An article in the Brooklyn Daily Eagle, 6 Nov. 1920, had the following to say, "[Columbia Machine Works, at Atlantic ave. and Chestnut st.] Before the war this great corporation, two acres of rolling mills and foundries, roaring forges and clanging hammers, specialized in metal work for street railroads. Then came the great deluge. It had done shipwork. It was asked by the Government to specialize in shipwork. Now the peace time output of this great block of factory buildings was divided between railroad parts for both steam and electric roads, gear cases, trolley poles, car hoists, truck parts, special machinery for the repair and handling of cars and castings of brass and aluminum. For ship construction, they manufacture cargo fittings, shackles, stanchions, davits, etc. The U. S. Government, faced with the task of bringing out of the everywhere into here a giant merchant marine almost overnight, came to the Columbia Machine Works post haste with orders for parts of the 150 ships built by the Submarine Boat Corporation out at Port Newark, N. J. ... The Columbia Machine Works and Malleable Iron Co. was incorporated in New York State in 1902. It ranks among the great plants of its kind in America."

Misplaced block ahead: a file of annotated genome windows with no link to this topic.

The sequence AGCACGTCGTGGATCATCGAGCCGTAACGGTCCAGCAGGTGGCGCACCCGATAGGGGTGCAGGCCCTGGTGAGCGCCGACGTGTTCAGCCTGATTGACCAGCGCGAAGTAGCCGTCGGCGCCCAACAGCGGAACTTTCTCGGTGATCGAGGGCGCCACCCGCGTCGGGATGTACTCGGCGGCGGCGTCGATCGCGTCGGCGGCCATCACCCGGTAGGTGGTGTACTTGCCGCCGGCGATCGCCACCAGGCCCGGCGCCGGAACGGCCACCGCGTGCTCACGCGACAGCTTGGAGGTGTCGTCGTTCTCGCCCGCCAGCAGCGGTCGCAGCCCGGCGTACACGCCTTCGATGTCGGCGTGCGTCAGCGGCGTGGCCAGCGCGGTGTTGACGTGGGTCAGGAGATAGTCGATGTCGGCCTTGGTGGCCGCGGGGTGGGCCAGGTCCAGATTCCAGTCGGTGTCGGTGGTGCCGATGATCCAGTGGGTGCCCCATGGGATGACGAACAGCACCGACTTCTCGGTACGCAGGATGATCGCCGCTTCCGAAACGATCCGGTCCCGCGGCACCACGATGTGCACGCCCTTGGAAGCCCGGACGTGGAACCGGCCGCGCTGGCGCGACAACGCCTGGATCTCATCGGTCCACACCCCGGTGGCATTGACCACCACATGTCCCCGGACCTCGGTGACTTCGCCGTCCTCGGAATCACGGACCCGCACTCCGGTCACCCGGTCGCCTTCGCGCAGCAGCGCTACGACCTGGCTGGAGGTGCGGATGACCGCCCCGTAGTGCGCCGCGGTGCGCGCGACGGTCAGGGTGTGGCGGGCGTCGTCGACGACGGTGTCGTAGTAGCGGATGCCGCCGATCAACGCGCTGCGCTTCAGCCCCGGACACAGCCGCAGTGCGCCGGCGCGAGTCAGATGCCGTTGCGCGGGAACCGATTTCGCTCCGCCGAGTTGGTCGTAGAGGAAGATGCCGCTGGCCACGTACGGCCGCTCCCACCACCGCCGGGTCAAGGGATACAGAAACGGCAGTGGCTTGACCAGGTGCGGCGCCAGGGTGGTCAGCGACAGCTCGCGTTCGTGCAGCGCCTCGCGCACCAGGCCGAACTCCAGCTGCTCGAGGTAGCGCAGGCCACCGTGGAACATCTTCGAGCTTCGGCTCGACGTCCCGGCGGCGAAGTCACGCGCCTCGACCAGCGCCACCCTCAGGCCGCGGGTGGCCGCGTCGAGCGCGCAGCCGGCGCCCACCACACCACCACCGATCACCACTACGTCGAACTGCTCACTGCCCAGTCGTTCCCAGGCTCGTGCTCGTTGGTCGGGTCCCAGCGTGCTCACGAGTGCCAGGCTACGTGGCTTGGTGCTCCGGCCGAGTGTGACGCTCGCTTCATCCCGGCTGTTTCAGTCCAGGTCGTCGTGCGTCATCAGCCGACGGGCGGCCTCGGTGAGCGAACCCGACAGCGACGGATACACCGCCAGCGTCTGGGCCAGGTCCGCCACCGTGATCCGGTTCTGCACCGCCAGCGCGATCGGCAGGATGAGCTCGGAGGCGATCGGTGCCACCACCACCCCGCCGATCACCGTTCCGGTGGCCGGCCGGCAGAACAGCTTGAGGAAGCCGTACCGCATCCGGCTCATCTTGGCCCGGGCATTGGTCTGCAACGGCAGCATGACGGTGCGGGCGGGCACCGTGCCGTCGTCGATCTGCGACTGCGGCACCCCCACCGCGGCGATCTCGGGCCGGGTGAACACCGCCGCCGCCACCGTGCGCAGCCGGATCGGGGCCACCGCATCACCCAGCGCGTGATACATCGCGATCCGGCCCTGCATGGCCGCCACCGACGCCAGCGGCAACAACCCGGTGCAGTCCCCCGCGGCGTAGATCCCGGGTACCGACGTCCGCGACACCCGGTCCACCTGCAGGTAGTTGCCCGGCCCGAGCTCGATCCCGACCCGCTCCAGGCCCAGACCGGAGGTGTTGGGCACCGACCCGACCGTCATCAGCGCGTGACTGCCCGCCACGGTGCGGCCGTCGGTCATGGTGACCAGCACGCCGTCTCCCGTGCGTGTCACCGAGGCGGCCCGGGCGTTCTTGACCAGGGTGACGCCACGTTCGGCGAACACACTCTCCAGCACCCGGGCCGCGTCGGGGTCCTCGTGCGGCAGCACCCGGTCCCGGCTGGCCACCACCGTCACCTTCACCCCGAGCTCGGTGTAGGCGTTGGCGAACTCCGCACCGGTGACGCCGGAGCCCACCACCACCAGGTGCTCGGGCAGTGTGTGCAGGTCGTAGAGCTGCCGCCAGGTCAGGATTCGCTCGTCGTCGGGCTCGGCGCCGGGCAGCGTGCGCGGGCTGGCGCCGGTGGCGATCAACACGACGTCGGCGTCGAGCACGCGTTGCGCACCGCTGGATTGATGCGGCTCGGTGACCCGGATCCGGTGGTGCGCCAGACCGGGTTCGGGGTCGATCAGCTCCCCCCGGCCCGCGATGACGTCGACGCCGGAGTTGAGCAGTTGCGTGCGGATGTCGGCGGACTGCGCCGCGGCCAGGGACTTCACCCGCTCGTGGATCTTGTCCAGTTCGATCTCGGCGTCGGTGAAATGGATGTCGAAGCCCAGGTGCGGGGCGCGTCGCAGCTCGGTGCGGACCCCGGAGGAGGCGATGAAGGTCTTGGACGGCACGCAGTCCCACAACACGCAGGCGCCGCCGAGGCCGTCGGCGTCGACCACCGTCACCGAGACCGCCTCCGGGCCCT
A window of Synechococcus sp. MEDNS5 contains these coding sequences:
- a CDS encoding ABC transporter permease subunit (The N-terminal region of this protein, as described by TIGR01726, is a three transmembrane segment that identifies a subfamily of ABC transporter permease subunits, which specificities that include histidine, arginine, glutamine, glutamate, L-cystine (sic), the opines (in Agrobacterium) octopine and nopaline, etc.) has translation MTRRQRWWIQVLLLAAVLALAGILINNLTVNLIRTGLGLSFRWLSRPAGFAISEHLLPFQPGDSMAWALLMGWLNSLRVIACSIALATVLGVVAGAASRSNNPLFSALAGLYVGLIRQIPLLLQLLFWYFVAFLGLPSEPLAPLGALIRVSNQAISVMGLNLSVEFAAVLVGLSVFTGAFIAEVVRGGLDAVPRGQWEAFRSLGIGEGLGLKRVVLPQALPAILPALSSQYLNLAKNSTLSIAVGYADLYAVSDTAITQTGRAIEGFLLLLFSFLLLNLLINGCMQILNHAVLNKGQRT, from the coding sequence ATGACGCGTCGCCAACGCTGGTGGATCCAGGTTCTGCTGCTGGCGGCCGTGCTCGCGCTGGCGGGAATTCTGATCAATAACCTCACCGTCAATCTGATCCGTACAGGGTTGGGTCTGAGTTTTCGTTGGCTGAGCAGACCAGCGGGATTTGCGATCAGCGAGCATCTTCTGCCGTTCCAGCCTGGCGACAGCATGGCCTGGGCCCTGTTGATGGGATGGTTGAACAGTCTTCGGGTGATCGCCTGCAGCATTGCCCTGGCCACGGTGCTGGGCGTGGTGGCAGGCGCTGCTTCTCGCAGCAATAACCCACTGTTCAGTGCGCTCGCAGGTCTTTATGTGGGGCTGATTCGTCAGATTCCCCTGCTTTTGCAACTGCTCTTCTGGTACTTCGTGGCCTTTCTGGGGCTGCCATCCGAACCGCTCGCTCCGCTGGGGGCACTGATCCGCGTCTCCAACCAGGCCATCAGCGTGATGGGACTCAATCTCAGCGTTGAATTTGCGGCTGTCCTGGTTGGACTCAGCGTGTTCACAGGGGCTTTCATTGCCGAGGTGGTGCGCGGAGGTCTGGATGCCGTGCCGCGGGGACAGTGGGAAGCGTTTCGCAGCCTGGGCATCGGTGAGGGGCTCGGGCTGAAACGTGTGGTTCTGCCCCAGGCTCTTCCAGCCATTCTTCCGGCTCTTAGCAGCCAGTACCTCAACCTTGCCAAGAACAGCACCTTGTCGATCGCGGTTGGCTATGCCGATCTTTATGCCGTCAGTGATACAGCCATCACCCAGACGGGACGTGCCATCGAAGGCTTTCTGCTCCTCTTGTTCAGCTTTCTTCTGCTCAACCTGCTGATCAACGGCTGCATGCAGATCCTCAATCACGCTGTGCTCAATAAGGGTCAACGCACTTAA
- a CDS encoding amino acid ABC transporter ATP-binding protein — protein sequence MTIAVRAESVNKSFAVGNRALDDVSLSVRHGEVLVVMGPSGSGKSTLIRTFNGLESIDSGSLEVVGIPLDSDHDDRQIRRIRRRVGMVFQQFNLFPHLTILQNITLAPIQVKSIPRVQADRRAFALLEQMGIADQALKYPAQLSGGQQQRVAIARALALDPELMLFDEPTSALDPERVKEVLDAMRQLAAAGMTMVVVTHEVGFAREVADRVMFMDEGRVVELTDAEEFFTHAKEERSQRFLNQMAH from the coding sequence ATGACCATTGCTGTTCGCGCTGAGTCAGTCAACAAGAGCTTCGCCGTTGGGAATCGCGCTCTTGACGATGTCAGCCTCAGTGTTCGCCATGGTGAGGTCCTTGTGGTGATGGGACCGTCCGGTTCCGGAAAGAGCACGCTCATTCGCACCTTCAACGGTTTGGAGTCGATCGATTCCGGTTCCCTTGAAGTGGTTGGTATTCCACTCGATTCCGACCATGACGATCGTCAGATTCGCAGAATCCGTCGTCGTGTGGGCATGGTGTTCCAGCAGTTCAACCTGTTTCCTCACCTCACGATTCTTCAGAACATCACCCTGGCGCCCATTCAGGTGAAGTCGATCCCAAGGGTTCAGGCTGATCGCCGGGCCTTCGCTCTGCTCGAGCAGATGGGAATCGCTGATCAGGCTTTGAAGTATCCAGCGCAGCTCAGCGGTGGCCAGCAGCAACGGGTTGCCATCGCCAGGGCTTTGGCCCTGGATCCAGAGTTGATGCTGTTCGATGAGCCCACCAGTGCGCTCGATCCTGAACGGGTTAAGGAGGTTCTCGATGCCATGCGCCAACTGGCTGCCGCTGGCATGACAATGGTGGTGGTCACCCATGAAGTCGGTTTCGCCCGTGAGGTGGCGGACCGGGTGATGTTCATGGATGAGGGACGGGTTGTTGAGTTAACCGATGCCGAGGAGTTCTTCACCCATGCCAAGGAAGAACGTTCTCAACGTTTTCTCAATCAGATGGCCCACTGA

The founder was John G. Buehler (1857-1936). Buehler was born 26 December 1857 in Germany and immigrated to the U. S. in 1879. In 1898 John G. Buehler of New York, NY, was granted two patents for ball bearings. These are available on google patents, nos. 613489 and 613490, published 1 November 1898. John G. Buehler appears in the 1925 New York State Census, age 68, occupation Machine Works, living in Bayside, Queens. By the time of the 1930 U. S. Census he had retired and gave his occupation as "None." His death notice in the New York Times, 8 Dec. 1936, pg. 25, read, "Buehler - John G., of 221-21 Corbett Road, Bayside, L. I., on Dec. 7; survived by his wife, Frances; a son, John G., Jr., and a daughter, Mrs. Leo O. Smith. Relatives and friends invited to attend Masonic services of Tuscan Lodge, F. and A. M., No. 704; Orient Lodge, No. 138, R. A. M.; Damascus Commandery K. T. officiating, at 8 P. M., Wednesday. Also member of Fraternity Council, No. 504, Royal Arcanum. Interment 10 A. M. Thursday, Flushing Cemetery."
Another officer at Columbia Machine Works was Leo Oscar Smith (1885-1938). Leo O. Smith was John G. Buehler's son-in-law. He married Buehler's daughter, Anna M. Buehler (1892-1939) in 1913. As A. M. Smith or Anna M. Smith, she was sometimes listed as an officer or director at Columbia Machine Works. Leo O. Smith's death notice in the New York Times, 9 Feb. 1938, pg. 19, read, "Smith - On Feb. 7, 1938, Leo O., beloved husband of Anna M. and father of John A. and Marie D. Smith. Services at his residence, 78 4th St., Garden City, Wednesday at 8:30 P. M."